Councils should #choosecycling to transform UK, urges British Cycling

Carlton Reid
Councils should #choosecycling to transform UK, urges British Cycling

A video produced by British Cycling says “Britain is becoming a cycling nation …” but much more needs to be done in order to make cycling a safe, everyday choice for millions. The organisation is changing its #choosecycling inititative from a network of cycle-friendly businesses to a wider-ranging campaign that can involve local authorities and other bodies. British Cycling has created a  three-point "Choose Cycling Charter" after 20,000 of its members gave their opinions on which issues should be prioritised in order to make cycling in Britain easier, safer and more appealing.

The Charter states that strong political leadership, smart investment – working towards 5 percent of public sector transport spend – and a programme to deliver networks of cycling infrastructure, built to agreed standards will encourage more people to cycle.

British Cycling’s #ChooseCycling network of businesses, which collectively employ more than half a million people, endorsed the Charter at its most recent meeting. 


British Cycling’s campaign manager, Martin Key, said:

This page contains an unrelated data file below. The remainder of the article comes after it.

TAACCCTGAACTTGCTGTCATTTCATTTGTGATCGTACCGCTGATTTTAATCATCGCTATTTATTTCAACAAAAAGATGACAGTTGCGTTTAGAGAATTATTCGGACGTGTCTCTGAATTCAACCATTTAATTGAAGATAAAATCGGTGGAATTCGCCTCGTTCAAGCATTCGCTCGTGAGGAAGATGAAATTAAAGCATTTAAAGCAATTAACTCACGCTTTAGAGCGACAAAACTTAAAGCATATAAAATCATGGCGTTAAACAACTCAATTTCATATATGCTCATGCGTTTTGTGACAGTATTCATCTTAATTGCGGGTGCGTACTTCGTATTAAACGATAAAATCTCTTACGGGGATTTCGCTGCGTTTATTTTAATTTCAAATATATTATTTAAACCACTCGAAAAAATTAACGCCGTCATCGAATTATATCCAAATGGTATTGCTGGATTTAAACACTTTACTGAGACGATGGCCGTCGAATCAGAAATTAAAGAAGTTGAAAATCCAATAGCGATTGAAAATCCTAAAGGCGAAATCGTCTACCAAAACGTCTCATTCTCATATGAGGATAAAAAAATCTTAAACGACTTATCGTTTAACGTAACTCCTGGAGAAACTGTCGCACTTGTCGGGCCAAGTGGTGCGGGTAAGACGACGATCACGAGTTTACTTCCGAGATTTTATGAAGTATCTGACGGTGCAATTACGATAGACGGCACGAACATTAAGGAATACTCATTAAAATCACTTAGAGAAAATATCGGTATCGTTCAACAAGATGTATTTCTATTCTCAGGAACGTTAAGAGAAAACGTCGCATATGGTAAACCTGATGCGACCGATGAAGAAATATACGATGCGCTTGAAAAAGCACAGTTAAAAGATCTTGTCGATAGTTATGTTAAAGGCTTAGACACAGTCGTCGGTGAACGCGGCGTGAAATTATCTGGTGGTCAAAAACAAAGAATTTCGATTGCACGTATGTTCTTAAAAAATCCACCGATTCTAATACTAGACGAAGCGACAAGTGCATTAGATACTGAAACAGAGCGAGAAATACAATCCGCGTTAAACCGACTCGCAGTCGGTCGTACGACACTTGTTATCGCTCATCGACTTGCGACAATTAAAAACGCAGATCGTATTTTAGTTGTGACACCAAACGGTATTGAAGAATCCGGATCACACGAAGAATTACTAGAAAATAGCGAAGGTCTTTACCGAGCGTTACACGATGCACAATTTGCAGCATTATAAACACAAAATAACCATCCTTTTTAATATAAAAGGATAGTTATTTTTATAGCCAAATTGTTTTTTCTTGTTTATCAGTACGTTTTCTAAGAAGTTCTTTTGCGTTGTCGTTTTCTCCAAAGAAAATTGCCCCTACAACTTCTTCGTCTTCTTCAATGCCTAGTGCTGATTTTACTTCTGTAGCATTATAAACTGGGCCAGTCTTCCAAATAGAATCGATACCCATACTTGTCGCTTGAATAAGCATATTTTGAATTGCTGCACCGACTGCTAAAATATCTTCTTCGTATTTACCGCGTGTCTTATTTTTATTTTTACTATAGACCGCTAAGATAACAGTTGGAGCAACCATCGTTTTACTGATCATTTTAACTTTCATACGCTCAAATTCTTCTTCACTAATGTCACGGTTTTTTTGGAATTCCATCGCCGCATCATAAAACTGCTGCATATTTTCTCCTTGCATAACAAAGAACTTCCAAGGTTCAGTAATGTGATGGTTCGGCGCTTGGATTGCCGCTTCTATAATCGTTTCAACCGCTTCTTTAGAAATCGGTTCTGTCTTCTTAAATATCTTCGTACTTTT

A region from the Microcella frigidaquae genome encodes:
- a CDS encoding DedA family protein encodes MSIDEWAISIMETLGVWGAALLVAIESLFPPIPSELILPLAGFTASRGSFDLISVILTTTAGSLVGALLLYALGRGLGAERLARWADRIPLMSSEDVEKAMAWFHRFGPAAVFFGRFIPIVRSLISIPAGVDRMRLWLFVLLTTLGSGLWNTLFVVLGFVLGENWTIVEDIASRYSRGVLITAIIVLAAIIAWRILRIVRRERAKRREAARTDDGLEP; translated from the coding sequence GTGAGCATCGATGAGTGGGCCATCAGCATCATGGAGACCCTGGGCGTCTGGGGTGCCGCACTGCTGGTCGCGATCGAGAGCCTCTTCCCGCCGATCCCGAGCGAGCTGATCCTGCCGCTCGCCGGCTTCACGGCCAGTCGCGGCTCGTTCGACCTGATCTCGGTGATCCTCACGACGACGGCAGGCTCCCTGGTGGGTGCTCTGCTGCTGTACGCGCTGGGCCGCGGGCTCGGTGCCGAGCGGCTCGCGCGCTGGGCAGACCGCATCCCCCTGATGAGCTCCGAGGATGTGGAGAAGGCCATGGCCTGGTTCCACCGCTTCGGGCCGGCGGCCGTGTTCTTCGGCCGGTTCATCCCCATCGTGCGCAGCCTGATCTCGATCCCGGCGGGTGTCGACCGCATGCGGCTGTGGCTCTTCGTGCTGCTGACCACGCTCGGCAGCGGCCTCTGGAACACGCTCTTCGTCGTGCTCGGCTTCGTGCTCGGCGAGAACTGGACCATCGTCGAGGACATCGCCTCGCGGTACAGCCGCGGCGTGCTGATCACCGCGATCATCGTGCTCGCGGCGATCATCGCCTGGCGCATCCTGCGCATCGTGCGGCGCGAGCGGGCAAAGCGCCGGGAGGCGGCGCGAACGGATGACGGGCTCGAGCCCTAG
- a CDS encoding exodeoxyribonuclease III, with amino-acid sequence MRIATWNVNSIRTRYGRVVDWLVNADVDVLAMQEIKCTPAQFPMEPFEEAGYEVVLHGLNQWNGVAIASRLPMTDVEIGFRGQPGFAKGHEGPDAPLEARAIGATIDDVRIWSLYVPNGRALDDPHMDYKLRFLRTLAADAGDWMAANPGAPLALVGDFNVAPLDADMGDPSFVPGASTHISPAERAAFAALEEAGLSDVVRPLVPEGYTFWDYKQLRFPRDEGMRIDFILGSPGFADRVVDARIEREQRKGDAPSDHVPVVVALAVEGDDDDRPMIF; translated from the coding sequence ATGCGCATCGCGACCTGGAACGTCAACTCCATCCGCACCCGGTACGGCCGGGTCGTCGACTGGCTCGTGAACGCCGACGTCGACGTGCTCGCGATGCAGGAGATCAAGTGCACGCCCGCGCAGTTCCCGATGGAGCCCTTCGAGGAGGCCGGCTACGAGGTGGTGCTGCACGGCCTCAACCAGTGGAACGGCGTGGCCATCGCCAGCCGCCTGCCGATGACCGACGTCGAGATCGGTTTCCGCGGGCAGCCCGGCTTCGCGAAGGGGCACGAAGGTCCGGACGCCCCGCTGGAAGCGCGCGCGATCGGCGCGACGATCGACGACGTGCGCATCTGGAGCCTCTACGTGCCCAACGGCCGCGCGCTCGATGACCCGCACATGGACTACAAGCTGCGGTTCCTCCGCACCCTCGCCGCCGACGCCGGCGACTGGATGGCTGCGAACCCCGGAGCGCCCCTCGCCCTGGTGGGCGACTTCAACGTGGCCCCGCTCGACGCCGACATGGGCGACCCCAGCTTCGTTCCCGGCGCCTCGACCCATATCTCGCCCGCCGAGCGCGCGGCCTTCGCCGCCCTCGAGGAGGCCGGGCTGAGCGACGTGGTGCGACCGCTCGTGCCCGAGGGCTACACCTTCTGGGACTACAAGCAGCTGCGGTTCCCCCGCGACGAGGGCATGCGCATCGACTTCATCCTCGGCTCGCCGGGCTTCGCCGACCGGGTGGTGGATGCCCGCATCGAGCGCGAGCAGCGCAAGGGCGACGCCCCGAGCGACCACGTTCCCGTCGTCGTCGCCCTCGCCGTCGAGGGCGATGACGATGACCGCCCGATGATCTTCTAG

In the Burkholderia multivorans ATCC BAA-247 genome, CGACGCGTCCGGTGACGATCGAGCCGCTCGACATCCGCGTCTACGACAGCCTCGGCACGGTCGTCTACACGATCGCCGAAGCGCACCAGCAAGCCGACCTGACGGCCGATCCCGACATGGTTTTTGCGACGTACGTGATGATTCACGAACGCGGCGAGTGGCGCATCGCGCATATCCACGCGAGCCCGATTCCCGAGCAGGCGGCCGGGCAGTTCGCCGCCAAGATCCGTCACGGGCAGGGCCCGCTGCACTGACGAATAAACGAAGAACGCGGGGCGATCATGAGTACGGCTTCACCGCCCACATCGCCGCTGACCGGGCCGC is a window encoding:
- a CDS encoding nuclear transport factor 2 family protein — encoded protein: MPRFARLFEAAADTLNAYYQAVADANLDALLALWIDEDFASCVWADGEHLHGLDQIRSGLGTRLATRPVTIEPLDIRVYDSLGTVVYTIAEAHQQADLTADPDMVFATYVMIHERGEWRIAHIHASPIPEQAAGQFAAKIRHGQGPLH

“In recent years, we have undoubtedly made great strides in turning Britain into a true cycling nation. However, millions of Brits still don’t consider cycling to be a viable transport option for them or their children, thanks in part to the fact that our towns and cities do not accommodate cycling.

“Given how cycling can help alleviate so many societal problems – the obesity crisis and a rise in conditions such as type 2 diabetes, traffic congestion, air pollution – this is unacceptable. Put simply, our current transport structure is failing our citizens.

“This can change, though. We are giving local authorities the chance to sign up to this charter and deliver on measures which will lead to healthier and more prosperous communities. There are no logical arguments against these aims.”

Jody Cundy, one of Britain’s most experienced Paralympians, who will be competing in Rio later this summer, added:

“Better cycle access would mean that people who aren’t as confident on the roads – for instance those with disabilities who aren’t as stable on a bike – would feel more comfortable in a bike lane because they won’t be competing with traffic.

“If there was a better infrastructure, especially in town and cities where people want to commute, it would make life a lot easier and a lot better. Choosing cycling and moving forward in this way is certainly a good thing.”

British Cycling’s #ChooseCycling Network was launched in March 2015.

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